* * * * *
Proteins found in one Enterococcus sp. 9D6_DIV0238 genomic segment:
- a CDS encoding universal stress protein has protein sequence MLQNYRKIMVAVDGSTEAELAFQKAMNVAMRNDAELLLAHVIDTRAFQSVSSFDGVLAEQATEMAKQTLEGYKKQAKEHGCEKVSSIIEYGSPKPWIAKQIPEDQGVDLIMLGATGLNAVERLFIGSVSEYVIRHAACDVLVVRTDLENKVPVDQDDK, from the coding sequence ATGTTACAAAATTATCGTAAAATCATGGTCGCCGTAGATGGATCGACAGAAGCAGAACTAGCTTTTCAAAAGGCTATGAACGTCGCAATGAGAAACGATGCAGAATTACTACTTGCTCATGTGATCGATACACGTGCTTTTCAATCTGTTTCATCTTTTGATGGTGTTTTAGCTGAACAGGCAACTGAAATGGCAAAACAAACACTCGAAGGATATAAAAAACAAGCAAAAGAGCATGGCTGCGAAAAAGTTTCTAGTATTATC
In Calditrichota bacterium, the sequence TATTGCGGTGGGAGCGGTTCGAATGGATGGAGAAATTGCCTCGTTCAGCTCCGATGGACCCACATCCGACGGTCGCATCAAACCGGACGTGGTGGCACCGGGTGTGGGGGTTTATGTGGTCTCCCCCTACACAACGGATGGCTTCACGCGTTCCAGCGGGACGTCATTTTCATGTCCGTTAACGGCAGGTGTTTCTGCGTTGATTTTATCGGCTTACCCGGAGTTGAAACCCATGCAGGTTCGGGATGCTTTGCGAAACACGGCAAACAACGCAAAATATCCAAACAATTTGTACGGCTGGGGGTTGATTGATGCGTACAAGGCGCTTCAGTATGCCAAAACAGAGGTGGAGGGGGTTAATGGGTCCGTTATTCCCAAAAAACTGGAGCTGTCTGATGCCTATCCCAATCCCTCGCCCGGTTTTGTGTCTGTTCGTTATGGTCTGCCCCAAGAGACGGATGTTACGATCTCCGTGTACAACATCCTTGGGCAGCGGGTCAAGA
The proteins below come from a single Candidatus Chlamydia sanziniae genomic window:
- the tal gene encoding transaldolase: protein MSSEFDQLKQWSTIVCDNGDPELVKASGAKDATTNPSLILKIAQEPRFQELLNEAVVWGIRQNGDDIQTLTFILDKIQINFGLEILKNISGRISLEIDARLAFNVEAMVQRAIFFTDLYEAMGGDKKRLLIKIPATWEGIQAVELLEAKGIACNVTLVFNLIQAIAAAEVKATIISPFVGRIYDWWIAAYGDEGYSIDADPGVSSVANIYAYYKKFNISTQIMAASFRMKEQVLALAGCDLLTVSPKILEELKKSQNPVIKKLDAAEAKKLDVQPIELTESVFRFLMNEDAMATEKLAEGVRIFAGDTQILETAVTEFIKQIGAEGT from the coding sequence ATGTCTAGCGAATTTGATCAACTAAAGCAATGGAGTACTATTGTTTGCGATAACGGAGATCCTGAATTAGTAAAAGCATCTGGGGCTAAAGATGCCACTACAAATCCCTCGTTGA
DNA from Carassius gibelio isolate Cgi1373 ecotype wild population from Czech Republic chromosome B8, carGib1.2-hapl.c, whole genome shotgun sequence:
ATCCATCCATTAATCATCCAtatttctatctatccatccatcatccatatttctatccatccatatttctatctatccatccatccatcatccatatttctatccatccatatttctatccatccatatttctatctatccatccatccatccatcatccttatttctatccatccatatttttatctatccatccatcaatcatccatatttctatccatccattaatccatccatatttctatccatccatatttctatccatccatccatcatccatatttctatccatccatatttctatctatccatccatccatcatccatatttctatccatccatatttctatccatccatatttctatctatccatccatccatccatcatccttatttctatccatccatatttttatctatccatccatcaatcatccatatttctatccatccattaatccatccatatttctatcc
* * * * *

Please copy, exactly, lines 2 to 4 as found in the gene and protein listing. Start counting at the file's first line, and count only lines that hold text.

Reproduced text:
- a CDS encoding universal stress protein has protein sequence MLQNYRKIMVAVDGSTEAELAFQKAMNVAMRNDAELLLAHVIDTRAFQSVSSFDGVLAEQATEMAKQTLEGYKKQAKEHGCEKVSSIIEYGSPKPWIAKQIPEDQGVDLIMLGATGLNAVERLFIGSVSEYVIRHAACDVLVVRTDLENKVPVDQDDK, from the coding sequence ATGTTACAAAATTATCGTAAAATCATGGTCGCCGTAGATGGATCGACAGAAGCAGAACTAGCTTTTCAAAAGGCTATGAACGTCGCAATGAGAAACGATGCAGAATTACTACTTGCTCATGTGATCGATACACGTGCTTTTCAATCTGTTTCATCTTTTGATGGTGTTTTAGCTGAACAGGCAACTGAAATGGCAAAACAAACACTCGAAGGATATAAAAAACAAGCAAAAGAGCATGGCTGCGAAAAAGTTTCTAGTATTATC
In Calditrichota bacterium, the sequence TATTGCGGTGGGAGCGGTTCGAATGGATGGAGAAATTGCCTCGTTCAGCTCCGATGGACCCACATCCGACGGTCGCATCAAACCGGACGTGGTGGCACCGGGTGTGGGGGTTTATGTGGTCTCCCCCTACACAACGGATGGCTTCACGCGTTCCAGCGGGACGTCATTTTCATGTCCGTTAACGGCAGGTGTTTCTGCGTTGATTTTATCGGCTTACCCGGAGTTGAAACCCATGCAGGTTCGGGATGCTTTGCGAAACACGGCAAACAACGCAAAATATCCAAACAATTTGTACGGCTGGGGGTTGATTGATGCGTACAAGGCGCTTCAGTATGCCAAAACAGAGGTGGAGGGGGTTAATGGGTCCGTTATTCCCAAAAAACTGGAGCTGTCTGATGCCTATCCCAATCCCTCGCCCGGTTTTGTGTCTGTTCGTTATGGTCTGCCCCAAGAGACGGATGTTACGATCTCCGTGTACAACATCCTTGGGCAGCGGGTCAAGA
The proteins below come from a single Candidatus Chlamydia sanziniae genomic window: